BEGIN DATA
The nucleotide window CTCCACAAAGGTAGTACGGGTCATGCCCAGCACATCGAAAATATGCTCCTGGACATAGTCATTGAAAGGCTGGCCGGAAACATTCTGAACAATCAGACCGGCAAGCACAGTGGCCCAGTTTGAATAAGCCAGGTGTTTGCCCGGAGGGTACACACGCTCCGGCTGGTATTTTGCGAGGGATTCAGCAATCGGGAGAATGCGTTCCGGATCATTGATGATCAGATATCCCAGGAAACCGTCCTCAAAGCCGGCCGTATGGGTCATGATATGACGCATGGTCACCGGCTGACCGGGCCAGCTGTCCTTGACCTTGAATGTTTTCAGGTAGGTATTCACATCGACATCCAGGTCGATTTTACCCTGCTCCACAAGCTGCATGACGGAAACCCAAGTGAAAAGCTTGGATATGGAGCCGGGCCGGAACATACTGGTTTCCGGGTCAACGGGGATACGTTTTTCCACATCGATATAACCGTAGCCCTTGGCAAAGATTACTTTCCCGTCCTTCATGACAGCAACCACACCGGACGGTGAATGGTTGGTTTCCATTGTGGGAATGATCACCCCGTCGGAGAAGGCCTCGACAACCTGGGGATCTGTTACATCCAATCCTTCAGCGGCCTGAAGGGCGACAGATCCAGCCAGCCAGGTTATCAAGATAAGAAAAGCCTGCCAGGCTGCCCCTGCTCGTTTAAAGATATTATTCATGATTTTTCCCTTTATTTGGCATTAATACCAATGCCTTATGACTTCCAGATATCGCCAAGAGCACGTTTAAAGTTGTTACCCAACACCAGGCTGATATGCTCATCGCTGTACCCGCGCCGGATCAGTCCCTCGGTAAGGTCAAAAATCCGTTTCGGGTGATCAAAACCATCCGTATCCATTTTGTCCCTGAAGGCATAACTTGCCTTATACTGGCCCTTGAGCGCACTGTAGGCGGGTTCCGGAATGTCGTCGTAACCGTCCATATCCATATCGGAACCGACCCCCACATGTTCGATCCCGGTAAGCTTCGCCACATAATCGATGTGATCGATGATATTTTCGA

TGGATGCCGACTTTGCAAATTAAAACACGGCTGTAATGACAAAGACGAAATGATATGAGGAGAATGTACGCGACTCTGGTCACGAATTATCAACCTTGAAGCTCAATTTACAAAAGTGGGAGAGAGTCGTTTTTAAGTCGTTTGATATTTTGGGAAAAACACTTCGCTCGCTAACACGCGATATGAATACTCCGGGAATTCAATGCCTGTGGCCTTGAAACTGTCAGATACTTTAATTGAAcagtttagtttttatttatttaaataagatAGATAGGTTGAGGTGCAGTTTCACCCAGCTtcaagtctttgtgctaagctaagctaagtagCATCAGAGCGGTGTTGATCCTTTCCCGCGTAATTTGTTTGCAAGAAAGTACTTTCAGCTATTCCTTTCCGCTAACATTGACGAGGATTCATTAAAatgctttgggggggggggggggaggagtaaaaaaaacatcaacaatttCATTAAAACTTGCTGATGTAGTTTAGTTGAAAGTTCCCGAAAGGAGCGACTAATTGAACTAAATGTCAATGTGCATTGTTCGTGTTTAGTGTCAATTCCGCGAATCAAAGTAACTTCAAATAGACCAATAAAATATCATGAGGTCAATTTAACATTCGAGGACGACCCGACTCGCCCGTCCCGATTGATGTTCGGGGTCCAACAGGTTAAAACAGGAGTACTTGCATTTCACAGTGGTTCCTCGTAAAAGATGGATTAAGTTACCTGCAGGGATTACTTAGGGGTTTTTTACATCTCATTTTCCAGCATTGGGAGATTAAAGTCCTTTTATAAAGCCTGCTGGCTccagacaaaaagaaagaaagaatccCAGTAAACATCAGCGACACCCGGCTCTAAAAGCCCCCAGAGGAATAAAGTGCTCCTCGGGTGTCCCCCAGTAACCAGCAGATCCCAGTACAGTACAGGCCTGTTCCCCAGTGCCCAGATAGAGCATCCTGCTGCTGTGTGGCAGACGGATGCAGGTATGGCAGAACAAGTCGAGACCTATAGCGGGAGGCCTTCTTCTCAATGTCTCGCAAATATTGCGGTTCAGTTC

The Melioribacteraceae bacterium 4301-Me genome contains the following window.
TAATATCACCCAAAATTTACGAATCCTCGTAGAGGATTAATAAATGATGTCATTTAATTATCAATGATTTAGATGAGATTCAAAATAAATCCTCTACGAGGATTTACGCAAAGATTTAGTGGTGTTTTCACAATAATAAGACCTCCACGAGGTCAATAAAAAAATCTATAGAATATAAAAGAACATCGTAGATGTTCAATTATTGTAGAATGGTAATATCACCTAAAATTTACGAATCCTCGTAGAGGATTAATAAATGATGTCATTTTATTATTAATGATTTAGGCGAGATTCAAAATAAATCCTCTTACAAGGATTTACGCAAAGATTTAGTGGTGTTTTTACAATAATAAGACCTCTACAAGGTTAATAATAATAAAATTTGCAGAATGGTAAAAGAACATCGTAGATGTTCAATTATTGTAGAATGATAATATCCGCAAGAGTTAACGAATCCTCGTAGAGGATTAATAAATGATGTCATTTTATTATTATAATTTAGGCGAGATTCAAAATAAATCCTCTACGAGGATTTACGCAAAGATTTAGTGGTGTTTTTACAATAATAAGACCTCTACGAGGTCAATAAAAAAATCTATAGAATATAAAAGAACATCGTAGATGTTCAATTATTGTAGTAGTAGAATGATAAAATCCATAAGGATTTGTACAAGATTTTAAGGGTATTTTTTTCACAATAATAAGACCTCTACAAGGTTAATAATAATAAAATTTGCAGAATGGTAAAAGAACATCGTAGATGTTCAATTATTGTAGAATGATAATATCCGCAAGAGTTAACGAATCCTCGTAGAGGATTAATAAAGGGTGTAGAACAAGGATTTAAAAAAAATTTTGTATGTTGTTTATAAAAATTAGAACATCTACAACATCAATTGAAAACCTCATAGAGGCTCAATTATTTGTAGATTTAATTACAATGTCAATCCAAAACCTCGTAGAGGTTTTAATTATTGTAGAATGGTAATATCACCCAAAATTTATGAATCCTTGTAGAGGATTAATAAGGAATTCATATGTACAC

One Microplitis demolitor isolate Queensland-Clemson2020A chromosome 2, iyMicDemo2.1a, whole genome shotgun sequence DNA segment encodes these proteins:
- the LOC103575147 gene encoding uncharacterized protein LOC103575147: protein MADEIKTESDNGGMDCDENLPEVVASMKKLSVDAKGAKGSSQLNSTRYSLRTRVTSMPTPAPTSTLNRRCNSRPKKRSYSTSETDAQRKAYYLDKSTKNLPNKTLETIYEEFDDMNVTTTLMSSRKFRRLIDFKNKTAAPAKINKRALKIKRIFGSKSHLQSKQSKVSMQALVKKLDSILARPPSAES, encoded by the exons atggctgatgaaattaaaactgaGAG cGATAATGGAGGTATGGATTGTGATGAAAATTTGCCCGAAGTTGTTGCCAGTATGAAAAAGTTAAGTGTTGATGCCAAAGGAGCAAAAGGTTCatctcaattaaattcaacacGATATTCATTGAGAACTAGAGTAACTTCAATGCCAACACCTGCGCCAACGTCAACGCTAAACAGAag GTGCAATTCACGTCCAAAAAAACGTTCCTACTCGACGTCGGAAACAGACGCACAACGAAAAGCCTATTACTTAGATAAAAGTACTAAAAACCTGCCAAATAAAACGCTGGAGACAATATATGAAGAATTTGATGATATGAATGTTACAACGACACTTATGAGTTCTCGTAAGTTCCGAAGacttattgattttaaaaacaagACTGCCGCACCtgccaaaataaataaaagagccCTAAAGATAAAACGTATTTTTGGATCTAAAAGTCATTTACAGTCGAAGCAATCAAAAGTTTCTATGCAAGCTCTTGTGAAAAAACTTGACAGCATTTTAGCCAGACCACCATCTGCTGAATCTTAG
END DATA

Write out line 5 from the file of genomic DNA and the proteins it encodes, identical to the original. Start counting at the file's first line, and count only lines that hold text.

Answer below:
One Microplitis demolitor isolate Queensland-Clemson2020A chromosome 2, iyMicDemo2.1a, whole genome shotgun sequence DNA segment encodes these proteins: